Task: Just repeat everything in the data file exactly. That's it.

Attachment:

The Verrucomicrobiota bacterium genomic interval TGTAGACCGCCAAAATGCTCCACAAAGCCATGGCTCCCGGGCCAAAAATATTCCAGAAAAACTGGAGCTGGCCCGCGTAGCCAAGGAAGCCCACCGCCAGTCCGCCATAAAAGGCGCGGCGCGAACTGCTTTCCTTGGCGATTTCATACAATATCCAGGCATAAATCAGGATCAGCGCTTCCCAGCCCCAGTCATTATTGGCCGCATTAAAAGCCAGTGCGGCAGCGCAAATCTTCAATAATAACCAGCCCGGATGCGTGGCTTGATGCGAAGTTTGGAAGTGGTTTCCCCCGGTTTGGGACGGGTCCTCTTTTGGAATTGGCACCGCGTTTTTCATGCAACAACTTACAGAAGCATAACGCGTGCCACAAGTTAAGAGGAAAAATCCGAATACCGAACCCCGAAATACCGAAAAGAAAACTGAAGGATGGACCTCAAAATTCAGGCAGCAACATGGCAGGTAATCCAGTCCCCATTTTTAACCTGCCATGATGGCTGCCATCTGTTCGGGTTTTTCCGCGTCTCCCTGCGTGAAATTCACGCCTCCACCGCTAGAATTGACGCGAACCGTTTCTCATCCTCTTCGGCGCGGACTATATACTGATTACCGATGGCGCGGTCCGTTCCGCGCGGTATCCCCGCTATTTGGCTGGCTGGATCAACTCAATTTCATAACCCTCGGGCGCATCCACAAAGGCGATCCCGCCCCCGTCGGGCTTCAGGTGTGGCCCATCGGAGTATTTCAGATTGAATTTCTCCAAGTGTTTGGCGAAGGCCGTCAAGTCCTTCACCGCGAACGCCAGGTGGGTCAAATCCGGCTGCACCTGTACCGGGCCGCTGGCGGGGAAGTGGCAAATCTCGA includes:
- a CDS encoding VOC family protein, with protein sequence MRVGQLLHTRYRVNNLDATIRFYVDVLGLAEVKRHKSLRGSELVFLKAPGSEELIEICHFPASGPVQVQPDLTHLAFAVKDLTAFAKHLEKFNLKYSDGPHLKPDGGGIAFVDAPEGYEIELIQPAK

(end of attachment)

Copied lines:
The Verrucomicrobiota bacterium genomic interval TGTAGACCGCCAAAATGCTCCACAAAGCCATGGCTCCCGGGCCAAAAATATTCCAGAAAAACTGGAGCTGGCCCGCGTAGCCAAGGAAGCCCACCGCCAGTCCGCCATAAAAGGCGCGGCGCGAACTGCTTTCCTTGGCGATTTCATACAATATCCAGGCATAAATCAGGATCAGCGCTTCCCAGCCCCAGTCATTATTGGCCGCATTAAAAGCCAGTGCGGCAGCGCAAATCTTCAATAATAACCAGCCCGGATGCGTGGCTTGATGCGAAGTTTGGAAGTGGTTTCCCCCGGTTTGGGACGGGTCCTCTTTTGGAATTGGCACCGCGTTTTTCATGCAACAACTTACAGAAGCATAACGCGTGCCACAAGTTAAGAGGAAAAATCCGAATACCGAACCCCGAAATACCGAAAAGAAAACTGAAGGATGGACCTCAAAATTCAGGCAGCAACATGGCAGGTAATCCAGTCCCCATTTTTAACCTGCCATGATGGCTGCCATCTGTTCGGGTTTTTCCGCGTCTCCCTGCGTGAAATTCACGCCTCCACCGCTAGAATTGACGCGAACCGTTTCTCATCCTCTTCGGCGCGGACTATATACTGATTACCGATGGCGCGGTCCGTTCCGCGCGGTATCCCCGCTATTTGGCTGGCTGGATCAACTCAATTTCATAACCCTCGGGCGCATCCACAAAGGCGATCCCGCCCCCGTCGGGCTTCAGGTGTGGCCCATCGGAGTATTTCAGATTGAATTTCTCCAAGTGTTTGGCGAAGGCCGTCAAGTCCTTCACCGCGAACGCCAGGTGGGTCAAATCCGGCTGCACCTGTACCGGGCCGCTGGCGGGGAAGTGGCAAATCTCGA includes:
- a CDS encoding VOC family protein, with protein sequence MRVGQLLHTRYRVNNLDATIRFYVDVLGLAEVKRHKSLRGSELVFLKAPGSEELIEICHFPASGPVQVQPDLTHLAFAVKDLTAFAKHLEKFNLKYSDGPHLKPDGGGIAFVDAPEGYEIELIQPAK